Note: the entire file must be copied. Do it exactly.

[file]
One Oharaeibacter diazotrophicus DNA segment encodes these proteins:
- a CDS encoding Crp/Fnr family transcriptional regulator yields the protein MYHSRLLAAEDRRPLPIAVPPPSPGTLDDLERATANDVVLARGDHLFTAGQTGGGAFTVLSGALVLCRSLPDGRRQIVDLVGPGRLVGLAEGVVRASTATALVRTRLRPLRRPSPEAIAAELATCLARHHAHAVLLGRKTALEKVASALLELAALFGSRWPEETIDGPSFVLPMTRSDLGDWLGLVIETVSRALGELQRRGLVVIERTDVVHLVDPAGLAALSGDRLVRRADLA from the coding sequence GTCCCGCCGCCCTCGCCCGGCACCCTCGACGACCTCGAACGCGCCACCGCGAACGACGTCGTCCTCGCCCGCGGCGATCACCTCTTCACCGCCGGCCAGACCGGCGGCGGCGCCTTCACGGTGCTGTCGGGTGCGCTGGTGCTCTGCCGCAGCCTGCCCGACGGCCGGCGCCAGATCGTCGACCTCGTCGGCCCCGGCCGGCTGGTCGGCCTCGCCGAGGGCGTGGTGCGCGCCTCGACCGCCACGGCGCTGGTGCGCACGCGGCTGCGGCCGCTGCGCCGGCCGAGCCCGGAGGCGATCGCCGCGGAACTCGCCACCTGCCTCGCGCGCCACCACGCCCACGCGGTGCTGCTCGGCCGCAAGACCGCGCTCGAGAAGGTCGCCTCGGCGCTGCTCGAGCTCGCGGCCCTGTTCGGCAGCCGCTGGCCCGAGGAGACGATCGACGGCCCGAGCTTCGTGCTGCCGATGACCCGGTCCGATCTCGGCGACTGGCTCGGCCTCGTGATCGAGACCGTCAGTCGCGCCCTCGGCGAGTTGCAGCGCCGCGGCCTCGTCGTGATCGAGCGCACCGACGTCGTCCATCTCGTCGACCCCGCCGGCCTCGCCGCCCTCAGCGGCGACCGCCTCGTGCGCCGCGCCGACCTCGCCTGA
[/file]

One Oharaeibacter diazotrophicus DNA segment encodes these proteins:
- a CDS encoding Crp/Fnr family transcriptional regulator yields the protein MYHSRLLAAEDRRPLPIAVPPPSPGTLDDLERATANDVVLARGDHLFTAGQTGGGAFTVLSGALVLCRSLPDGRRQIVDLVGPGRLVGLAEGVVRASTATALVRTRLRPLRRPSPEAIAAELATCLARHHAHAVLLGRKTALEKVASALLELAALFGSRWPEETIDGPSFVLPMTRSDLGDWLGLVIETVSRALGELQRRGLVVIERTDVVHLVDPAGLAALSGDRLVRRADLA from the coding sequence GTCCCGCCGCCCTCGCCCGGCACCCTCGACGACCTCGAACGCGCCACCGCGAACGACGTCGTCCTCGCCCGCGGCGATCACCTCTTCACCGCCGGCCAGACCGGCGGCGGCGCCTTCACGGTGCTGTCGGGTGCGCTGGTGCTCTGCCGCAGCCTGCCCGACGGCCGGCGCCAGATCGTCGACCTCGTCGGCCCCGGCCGGCTGGTCGGCCTCGCCGAGGGCGTGGTGCGCGCCTCGACCGCCACGGCGCTGGTGCGCACGCGGCTGCGGCCGCTGCGCCGGCCGAGCCCGGAGGCGATCGCCGCGGAACTCGCCACCTGCCTCGCGCGCCACCACGCCCACGCGGTGCTGCTCGGCCGCAAGACCGCGCTCGAGAAGGTCGCCTCGGCGCTGCTCGAGCTCGCGGCCCTGTTCGGCAGCCGCTGGCCCGAGGAGACGATCGACGGCCCGAGCTTCGTGCTGCCGATGACCCGGTCCGATCTCGGCGACTGGCTCGGCCTCGTGATCGAGACCGTCAGTCGCGCCCTCGGCGAGTTGCAGCGCCGCGGCCTCGTCGTGATCGAGCGCACCGACGTCGTCCATCTCGTCGACCCCGCCGGCCTCGCCGCCCTCAGCGGCGACCGCCTCGTGCGCCGCGCCGACCTCGCCTGA